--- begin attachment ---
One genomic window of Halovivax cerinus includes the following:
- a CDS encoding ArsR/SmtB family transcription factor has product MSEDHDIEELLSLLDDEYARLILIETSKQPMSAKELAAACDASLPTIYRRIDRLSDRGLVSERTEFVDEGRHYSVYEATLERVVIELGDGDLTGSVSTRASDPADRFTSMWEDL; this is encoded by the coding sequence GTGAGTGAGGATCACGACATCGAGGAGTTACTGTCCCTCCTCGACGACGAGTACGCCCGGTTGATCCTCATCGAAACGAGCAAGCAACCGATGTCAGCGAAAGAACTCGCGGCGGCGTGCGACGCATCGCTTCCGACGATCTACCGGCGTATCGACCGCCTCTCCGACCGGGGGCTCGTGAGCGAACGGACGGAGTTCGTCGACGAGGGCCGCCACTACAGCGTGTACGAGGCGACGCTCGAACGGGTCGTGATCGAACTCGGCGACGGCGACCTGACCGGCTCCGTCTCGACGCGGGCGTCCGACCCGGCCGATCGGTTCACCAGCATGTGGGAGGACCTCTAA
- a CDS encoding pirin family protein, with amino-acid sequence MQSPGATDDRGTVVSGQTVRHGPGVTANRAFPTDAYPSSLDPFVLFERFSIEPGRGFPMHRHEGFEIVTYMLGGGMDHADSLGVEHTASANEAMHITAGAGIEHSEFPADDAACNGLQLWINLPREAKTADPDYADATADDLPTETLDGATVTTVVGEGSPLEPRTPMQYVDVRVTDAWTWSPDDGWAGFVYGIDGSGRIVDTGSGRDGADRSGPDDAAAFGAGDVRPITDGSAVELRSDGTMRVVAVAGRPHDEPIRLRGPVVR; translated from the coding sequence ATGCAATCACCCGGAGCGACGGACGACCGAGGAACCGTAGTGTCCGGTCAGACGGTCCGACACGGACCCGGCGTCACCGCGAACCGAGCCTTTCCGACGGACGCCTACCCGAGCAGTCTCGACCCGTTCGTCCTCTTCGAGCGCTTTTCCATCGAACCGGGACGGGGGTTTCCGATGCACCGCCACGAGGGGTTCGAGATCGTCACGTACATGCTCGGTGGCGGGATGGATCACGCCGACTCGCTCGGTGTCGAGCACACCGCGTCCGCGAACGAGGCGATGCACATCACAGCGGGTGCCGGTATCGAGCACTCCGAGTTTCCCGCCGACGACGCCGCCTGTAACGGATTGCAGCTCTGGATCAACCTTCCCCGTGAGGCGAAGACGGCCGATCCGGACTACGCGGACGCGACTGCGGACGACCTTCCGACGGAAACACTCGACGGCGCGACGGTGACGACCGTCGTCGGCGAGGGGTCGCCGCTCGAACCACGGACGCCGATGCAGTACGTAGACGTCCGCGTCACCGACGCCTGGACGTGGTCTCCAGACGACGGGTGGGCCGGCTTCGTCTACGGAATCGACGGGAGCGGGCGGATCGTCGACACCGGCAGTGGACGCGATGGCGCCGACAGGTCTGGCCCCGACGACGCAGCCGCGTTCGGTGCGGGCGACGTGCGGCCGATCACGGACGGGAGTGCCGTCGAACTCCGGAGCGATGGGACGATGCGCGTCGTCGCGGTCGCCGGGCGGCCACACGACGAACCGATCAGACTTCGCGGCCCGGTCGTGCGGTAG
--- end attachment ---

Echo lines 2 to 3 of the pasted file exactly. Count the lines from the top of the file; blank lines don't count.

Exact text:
- a CDS encoding ArsR/SmtB family transcription factor has product MSEDHDIEELLSLLDDEYARLILIETSKQPMSAKELAAACDASLPTIYRRIDRLSDRGLVSERTEFVDEGRHYSVYEATLERVVIELGDGDLTGSVSTRASDPADRFTSMWEDL; this is encoded by the coding sequence GTGAGTGAGGATCACGACATCGAGGAGTTACTGTCCCTCCTCGACGACGAGTACGCCCGGTTGATCCTCATCGAAACGAGCAAGCAACCGATGTCAGCGAAAGAACTCGCGGCGGCGTGCGACGCATCGCTTCCGACGATCTACCGGCGTATCGACCGCCTCTCCGACCGGGGGCTCGTGAGCGAACGGACGGAGTTCGTCGACGAGGGCCGCCACTACAGCGTGTACGAGGCGACGCTCGAACGGGTCGTGATCGAACTCGGCGACGGCGACCTGACCGGCTCCGTCTCGACGCGGGCGTCCGACCCGGCCGATCGGTTCACCAGCATGTGGGAGGACCTCTAA
- a CDS encoding pirin family protein, with amino-acid sequence MQSPGATDDRGTVVSGQTVRHGPGVTANRAFPTDAYPSSLDPFVLFERFSIEPGRGFPMHRHEGFEIVTYMLGGGMDHADSLGVEHTASANEAMHITAGAGIEHSEFPADDAACNGLQLWINLPREAKTADPDYADATADDLPTETLDGATVTTVVGEGSPLEPRTPMQYVDVRVTDAWTWSPDDGWAGFVYGIDGSGRIVDTGSGRDGADRSGPDDAAAFGAGDVRPITDGSAVELRSDGTMRVVAVAGRPHDEPIRLRGPVVR; translated from the coding sequence ATGCAATCACCCGGAGCGACGGACGACCGAGGAACCGTAGTGTCCGGTCAGACGGTCCGACACGGACCCGGCGTCACCGCGAACCGAGCCTTTCCGACGGACGCCTACCCGAGCAGTCTCGACCCGTTCGTCCTCTTCGAGCGCTTTTCCATCGAACCGGGACGGGGGTTTCCGATGCACCGCCACGAGGGGTTCGAGATCGTCACGTACATGCTCGGTGGCGGGATGGATCACGCCGACTCGCTCGGTGTCGAGCACACCGCGTCCGCGAACGAGGCGATGCACATCACAGCGGGTGCCGGTATCGAGCACTCCGAGTTTCCCGCCGACGACGCCGCCTGTAACGGATTGCAGCTCTGGATCAACCTTCCCCGTGAGGCGAAGACGGCCGATCCGGACTACGCGGACGCGACTGCGGACGACCTTCCGACGGAAACACTCGACGGCGCGACGGTGACGACCGTCGTCGGCGAGGGGTCGCCGCTCGAACCACGGACGCCGATGCAGTACGTAGACGTCCGCGTCACCGACGCCTGGACGTGGTCTCCAGACGACGGGTGGGCCGGCTTCGTCTACGGAATCGACGGGAGCGGGCGGATCGTCGACACCGGCAGTGGACGCGATGGCGCCGACAGGTCTGGCCCCGACGACGCAGCCGCGTTCGGTGCGGGCGACGTGCGGCCGATCACGGACGGGAGTGCCGTCGAACTCCGGAGCGATGGGACGATGCGCGTCGTCGCGGTCGCCGGGCGGCCACACGACGAACCGATCAGACTTCGCGGCCCGGTCGTGCGGTAG